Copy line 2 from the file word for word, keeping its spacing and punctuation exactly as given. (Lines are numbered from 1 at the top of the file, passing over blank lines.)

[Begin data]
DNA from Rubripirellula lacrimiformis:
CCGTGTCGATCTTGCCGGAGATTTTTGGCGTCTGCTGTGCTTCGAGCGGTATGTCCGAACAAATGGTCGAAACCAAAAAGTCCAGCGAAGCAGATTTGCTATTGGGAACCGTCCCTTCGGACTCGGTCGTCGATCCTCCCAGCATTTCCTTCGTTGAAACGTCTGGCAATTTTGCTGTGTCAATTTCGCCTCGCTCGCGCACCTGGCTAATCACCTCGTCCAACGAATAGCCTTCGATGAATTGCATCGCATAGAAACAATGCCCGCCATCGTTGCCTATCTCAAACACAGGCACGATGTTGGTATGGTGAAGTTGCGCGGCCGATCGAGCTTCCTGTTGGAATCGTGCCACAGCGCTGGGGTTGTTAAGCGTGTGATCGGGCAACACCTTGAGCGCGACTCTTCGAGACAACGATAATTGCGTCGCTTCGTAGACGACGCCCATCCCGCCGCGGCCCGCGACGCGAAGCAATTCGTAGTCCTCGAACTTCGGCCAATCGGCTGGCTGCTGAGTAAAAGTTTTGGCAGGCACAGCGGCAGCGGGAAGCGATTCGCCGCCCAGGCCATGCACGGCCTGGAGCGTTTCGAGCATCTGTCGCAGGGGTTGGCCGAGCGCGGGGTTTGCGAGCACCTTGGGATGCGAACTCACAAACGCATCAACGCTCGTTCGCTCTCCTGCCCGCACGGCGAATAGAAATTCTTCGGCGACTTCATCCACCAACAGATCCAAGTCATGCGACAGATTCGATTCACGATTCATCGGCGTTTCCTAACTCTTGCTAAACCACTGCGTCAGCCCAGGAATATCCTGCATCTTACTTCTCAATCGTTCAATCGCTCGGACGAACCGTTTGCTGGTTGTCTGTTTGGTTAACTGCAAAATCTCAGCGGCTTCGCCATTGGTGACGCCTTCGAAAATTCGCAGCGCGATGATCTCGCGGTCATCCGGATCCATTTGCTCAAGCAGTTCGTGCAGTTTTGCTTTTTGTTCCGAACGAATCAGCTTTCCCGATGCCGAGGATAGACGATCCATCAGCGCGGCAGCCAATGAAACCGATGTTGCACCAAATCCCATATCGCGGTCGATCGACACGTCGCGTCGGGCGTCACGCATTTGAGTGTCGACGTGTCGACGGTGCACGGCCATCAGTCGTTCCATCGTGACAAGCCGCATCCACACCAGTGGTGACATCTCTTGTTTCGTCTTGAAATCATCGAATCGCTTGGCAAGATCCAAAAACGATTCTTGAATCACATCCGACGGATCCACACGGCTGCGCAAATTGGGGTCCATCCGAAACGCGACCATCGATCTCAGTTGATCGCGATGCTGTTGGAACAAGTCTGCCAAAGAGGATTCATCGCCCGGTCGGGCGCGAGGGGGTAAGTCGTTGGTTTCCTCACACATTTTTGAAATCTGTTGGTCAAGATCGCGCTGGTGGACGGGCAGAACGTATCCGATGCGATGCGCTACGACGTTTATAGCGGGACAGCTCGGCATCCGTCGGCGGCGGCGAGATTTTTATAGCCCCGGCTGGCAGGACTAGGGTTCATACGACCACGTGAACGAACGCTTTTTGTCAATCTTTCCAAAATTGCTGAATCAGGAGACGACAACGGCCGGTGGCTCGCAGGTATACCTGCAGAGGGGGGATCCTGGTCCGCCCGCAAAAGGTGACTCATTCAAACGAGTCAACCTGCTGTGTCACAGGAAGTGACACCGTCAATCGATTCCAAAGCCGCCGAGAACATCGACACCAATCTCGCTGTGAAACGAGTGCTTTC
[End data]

CCGTGTCGATCTTGCCGGAGATTTTTGGCGTCTGCTGTGCTTCGAGCGGTATGTCCGAACAAATGGTCGAAACCAAAAAGTCCAGCGAAGCAGATTTGCTATTGGGAACCGTCCCTTCGGACTCGGTCGTCGATCCTCCCAGCATTTCCTTCGTTGAAACGTCTGGCAATTTTGCTGTGTCAATTTCGCCTCGCTCGCGCACCTGGCTAATCACCTCGTCCAACGAATAGCCTTCGATGAATTGCATCGCATAGAAACAATGCCCGCCATCGTTGCCTATCTCAAACACAGGCACGATGTTGGTATGGTGAAGTTGCGCGGCCGATCGAGCTTCCTGTTGGAATCGTGCCACAGCGCTGGGGTTGTTAAGCGTGTGATCGGGCAACACCTTGAGCGCGACTCTTCGAGACAACGATAATTGCGTCGCTTCGTAGACGACGCCCATCCCGCCGCGGCCCGCGACGCGAAGCAATTCGTAGTCCTCGAACTTCGGCCAATCGGCTGGCTGCTGAGTAAAAGTTTTGGCAGGCACAGCGGCAGCGGGAAGCGATTCGCCGCCCAGGCCATGCACGGCCTGGAGCGTTTCGAGCATCTGTCGCAGGGGTTGGCCGAGCGCGGGGTTTGCGAGCACCTTGGGATGCGAACTCACAAACGCATCAACGCTCGTTCGCTCTCCTGCCCGCACGGCGAATAGAAATTCTTCGGCGACTTCATCCACCAACAGATCCAAGTCATGCGACAGATTCGATTCACGATTCATCGGCGTTTCCTAACTCTTGCTAAACCACTGCGTCAGCCCAGGAATATCCTGCATCTTACTTCTCAATCGTTCAATCGCTCGGACGAACCGTTTGCTGGTTGTCTGTTTGGTTAACTGCAAAATCTCAGCGGCTTCGCCATTGGTGACGCCTTCGAAAATTCGCAGCGCGATGATCTCGCGGTCATCCGGATCCATTTGCTCAAGCAGTTCGTGCAGTTTTGCTTTTTGTTCCGAACGAATCAGCTTTCCCGATGCCGAGGATAGACGATCCATCAGCGCGGCAGCCAATGAAACCGATGTTGCACCAAATCCCATATCGCGGTCGATCGACACGTCGCGTCGGGCGTCACGCATTTGAGTGTCGACGTGTCGACGGTGCACGGCCATCAGTCGTTCCATCGTGACAAGCCGCATCCACACCAGTGGTGACATCTCTTGTTTCGTCTTGAAATCATCGAATCGCTTGGCAAGATCCAAAAACGATTCTTGAATCACATCCGACGGATCCACACGGCTGCGCAAATTGGGGTCCATCCGAAACGCGACCATCGATCTCAGTTGATCGCGATGCTGTTGGAACAAGTCTGCCAAAGAGGATTCATCGCCCGGTCGGGCGCGAGGGGGTAAGTCGTTGGTTTCCTCACACATTTTTGAAATCTGTTGGTCAAGATCGCGCTGGTGGACGGGCAGAACGTATCCGATGCGATGCGCTACGACGTTTATAGCGGGACAGCTCGGCATCCGTCGGCGGCGGCGAGATTTTTATAGCCCCGGCTGGCAGGACTAGGGTTCATACGACCACGTGAACGAACGCTTTTTGTCAATCTTTCCAAAATTGCTGAATCAGGAGACGACAACGGCCGGTGGCTCGCAGGTATACCTGCAGAGGGGGGATCCTGGTCCGCCCGCAAAAGGTGACTCATTCAAACGAGTCAACCTGCTGTGTCACAGGAAGTGACACCGTCAATCGATTCCAAAGCCGCCGAGAACATCGACACCAATCTCGCTGTGAAACGAGTGCTTTC